Go big and go home
Supersize patterns for a brave new look
‘Do all the walls, and the ceiling too, if you are feeling brave’
Interior designers like to scale things up. It’s the sign of a confident decorator – someone who isn’t afraid to make a statement and has an assured sense of proportion. For those that really want to go for it, extralarge prints and patterns are the perfect way to create an extralarge impact.
Christine Van der Hurd, whose company Vanderhurd makes carpets and textiles for top interior designers, says her clients often want to take her designs and supersize them. “People are getting bolder, blowing up a smaller design so that it’s not symmetrical or it might get cut off at the edge,” she says.
“These off-centre designs can work incredibly well, and they are often very colourful.” If it all sounds a bit too strong and graphic, she points out that hard outlines can be offset by the manufacturing technique. For a recent rug for the Whitby Hotel in New York, natural wools were overdyed to give a much softer outline to the scheme, “so even though the design is bold, it gets softened by the texture.”
Van der Hurd doesn’t agree that big patterns can only work in big rooms. An overscaled design on the floor “can make a small room like a little jewel. If you’re using a strong pattern, you can balance it out by bringing in solid cushions, maybe have a smaller print on the curtains or blinds, or using more textures instead.”
Successfully mixing huge prints with other objects in the room is easier if you follow the advice of the experts. “You have to be very careful, as it’s easy to make mistakes,” says Ed Godrich, creative director of Godrich Interiors. “We quite often use a patterned fabric in a room multiple times, but in different colourways. It’s a safer way to approach this idea.”
Godrich’s overarching advice is: “If you are considering a big print, then you need not be shy with it. Whatever you do, don’t just do one wall. Do all the walls, and the ceiling too, if you are feeling really brave. Embrace the design and see it like art.”
If you are only courageous enough for one wall, a large-patterned mural might be suitable. Wallpaper company Graham & Brown has introduced some budget-friendly murals that give massive impact. Its Venetian pattern, a blowsy floral on a dark background, was based on a design from the archives; dramatically changing the scale takes it from traditional to ontrend, bringing a sense of playfulness to a scheme.
When installing a mural, “consider where your attention is drawn when y you enter a room, and try to avoid any w windows or doors that could break up the design,” suggests Graham & B Brown’s stylist Paula Taylor. “Also, t think about your furniture and how t this will interact with the wall. A feature mural or oversized pattern can act as a brilliant backdrop, and colours can be coordinated with accessories to create a cohesive ensemble.”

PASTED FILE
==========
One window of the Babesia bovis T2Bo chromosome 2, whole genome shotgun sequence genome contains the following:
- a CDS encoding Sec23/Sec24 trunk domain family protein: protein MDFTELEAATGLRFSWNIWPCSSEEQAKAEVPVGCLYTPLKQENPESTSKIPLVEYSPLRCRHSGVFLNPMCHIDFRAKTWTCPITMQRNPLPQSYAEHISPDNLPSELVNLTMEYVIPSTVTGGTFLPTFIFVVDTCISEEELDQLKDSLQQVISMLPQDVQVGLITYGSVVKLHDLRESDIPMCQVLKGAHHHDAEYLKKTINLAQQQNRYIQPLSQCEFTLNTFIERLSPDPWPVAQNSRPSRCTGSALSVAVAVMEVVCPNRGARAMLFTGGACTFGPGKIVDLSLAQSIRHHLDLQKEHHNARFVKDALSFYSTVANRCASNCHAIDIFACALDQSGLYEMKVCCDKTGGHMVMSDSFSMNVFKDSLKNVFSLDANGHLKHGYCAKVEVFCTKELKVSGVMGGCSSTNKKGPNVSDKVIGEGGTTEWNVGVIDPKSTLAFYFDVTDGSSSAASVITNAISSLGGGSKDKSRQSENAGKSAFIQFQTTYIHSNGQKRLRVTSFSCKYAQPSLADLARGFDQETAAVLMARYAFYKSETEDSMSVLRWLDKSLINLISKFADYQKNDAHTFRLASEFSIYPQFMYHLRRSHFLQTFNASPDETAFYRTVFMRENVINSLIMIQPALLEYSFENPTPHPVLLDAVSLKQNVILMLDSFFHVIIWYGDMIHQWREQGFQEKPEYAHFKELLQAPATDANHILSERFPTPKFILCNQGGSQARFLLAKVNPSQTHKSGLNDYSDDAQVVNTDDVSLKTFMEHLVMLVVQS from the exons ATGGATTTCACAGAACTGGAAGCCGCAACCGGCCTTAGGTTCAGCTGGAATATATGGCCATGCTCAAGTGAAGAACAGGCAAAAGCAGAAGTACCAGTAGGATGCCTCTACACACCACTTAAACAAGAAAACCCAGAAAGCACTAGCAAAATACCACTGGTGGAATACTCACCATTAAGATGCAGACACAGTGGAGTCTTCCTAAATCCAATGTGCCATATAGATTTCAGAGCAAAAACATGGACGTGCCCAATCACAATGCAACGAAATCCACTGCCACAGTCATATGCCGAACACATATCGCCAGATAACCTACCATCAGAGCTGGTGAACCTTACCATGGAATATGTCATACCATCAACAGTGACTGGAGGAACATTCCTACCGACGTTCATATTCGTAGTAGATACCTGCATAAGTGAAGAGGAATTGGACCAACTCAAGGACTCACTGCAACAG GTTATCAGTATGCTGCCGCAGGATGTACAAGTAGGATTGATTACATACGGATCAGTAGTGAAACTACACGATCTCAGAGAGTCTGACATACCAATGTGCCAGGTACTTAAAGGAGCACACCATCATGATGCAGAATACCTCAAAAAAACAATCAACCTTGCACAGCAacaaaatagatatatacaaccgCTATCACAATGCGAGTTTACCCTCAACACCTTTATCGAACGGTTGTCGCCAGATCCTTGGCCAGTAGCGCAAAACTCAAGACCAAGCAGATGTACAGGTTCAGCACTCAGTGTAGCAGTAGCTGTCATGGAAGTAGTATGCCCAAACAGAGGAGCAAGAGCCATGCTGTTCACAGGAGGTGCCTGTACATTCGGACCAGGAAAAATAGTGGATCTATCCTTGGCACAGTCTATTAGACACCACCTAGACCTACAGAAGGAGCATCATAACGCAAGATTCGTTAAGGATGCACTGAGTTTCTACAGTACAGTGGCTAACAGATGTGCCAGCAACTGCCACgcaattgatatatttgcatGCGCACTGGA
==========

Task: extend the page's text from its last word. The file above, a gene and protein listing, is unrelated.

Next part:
As for other pattern options, this summer’s trend for lush tropical prints is an obvious place to start: life-size banana leaf motifs are ubiquitous, and a cushion or two is an easy update for the sunnier months. A further emerging style is large Seventies-inspired bold graphics with a deco twist. Kirkby Design has worked with south London designers Eley Kishomoto to launch a range that includes Spot on Waves, a wallpaper with rippling stripes punctuated by big flocked dots, which sums up the trend.
For vintage design with a Scandinavian look, invest in Josef Frank’s mid-century designs for Swedish company Svenst Tenn, which are still manufactured. Frank’s work was recently put in the spotlight in an exhibition at London’s Fashion & Textile Museum, introducing his psychedelically colourful fabrics to a wider audience.
The development of wide-width wallpaper has meant that pattern repeats are getting bigger, opening up lots of bold possibilities. Decorating firm Lewis & Wood, which pioneered wider wallpapers more than a decade ago, works with decorative artists to really fulfil the potential of this larger medium. Melissa White’s Bacchus design, for example, was inspired by an Elizabethan wall painting, with painterly scrolls of fruits and foliage, but the scale gives it an unexpected edginess.
Beyond fabrics and wallpapers, there are plenty of other ways to introduce some super-size pattern into the home, from plates to bed linen. Godrich likes to use marble that has large patterns of veining within it, not just on walls and floors in the bathroom but as tabletops elsewhere. Tiles are a brilliant way to get some pattern into the home; look for designs that make an even larger motif once they are laid together, or make up your own, such as a thick zigzag, by blocking together different coloured tiles. Whatever happens, don’t be shy: fortune favours the brave decorator.
Blowsy: Graham & Brown’s Venetian wall mural, above; Graphic wallpaper, below, by Feather